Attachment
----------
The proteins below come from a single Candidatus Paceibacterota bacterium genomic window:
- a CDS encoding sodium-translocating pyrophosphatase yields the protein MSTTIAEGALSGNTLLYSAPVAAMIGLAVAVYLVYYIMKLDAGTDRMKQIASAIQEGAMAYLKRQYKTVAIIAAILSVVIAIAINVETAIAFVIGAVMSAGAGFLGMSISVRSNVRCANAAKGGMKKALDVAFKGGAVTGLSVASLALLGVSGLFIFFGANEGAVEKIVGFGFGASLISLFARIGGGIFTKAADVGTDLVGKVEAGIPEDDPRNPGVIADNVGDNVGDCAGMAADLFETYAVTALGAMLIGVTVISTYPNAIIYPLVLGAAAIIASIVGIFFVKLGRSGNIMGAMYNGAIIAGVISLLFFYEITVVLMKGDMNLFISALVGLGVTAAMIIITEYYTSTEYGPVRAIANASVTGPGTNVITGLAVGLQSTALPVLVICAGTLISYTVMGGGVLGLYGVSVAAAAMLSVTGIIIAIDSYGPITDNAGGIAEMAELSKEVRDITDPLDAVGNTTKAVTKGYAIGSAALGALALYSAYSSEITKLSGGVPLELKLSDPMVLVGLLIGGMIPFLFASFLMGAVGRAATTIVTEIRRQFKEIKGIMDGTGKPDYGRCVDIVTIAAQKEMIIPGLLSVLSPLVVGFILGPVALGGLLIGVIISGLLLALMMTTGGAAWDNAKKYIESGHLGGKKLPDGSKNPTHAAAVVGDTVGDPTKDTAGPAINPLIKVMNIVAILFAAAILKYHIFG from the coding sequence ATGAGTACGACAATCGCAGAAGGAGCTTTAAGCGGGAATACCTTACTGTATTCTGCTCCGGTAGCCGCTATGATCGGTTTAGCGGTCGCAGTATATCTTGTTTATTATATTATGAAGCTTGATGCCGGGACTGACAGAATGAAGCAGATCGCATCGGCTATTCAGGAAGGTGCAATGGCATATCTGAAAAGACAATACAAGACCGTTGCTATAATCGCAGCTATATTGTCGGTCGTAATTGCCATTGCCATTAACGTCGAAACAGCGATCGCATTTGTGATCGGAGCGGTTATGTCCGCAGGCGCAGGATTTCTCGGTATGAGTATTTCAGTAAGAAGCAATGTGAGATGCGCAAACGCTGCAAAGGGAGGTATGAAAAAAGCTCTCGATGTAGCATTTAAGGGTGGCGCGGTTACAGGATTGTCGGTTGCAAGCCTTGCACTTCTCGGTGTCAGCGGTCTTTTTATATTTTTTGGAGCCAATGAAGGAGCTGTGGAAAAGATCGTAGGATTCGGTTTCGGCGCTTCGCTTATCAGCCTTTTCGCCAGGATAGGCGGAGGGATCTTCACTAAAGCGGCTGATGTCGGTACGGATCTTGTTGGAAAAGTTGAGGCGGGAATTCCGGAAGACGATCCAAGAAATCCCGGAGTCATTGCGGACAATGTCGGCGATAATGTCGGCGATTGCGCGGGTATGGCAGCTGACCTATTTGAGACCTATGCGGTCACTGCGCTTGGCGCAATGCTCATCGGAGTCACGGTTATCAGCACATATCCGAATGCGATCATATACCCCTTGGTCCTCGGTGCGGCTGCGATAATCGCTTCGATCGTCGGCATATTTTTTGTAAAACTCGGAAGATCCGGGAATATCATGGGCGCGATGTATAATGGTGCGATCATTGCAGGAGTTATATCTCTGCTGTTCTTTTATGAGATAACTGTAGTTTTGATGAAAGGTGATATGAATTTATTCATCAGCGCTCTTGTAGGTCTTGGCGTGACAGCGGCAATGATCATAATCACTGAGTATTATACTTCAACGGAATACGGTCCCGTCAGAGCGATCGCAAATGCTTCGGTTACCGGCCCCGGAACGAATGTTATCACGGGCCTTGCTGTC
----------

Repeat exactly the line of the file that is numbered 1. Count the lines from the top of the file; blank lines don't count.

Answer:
The proteins below come from a single Candidatus Paceibacterota bacterium genomic window: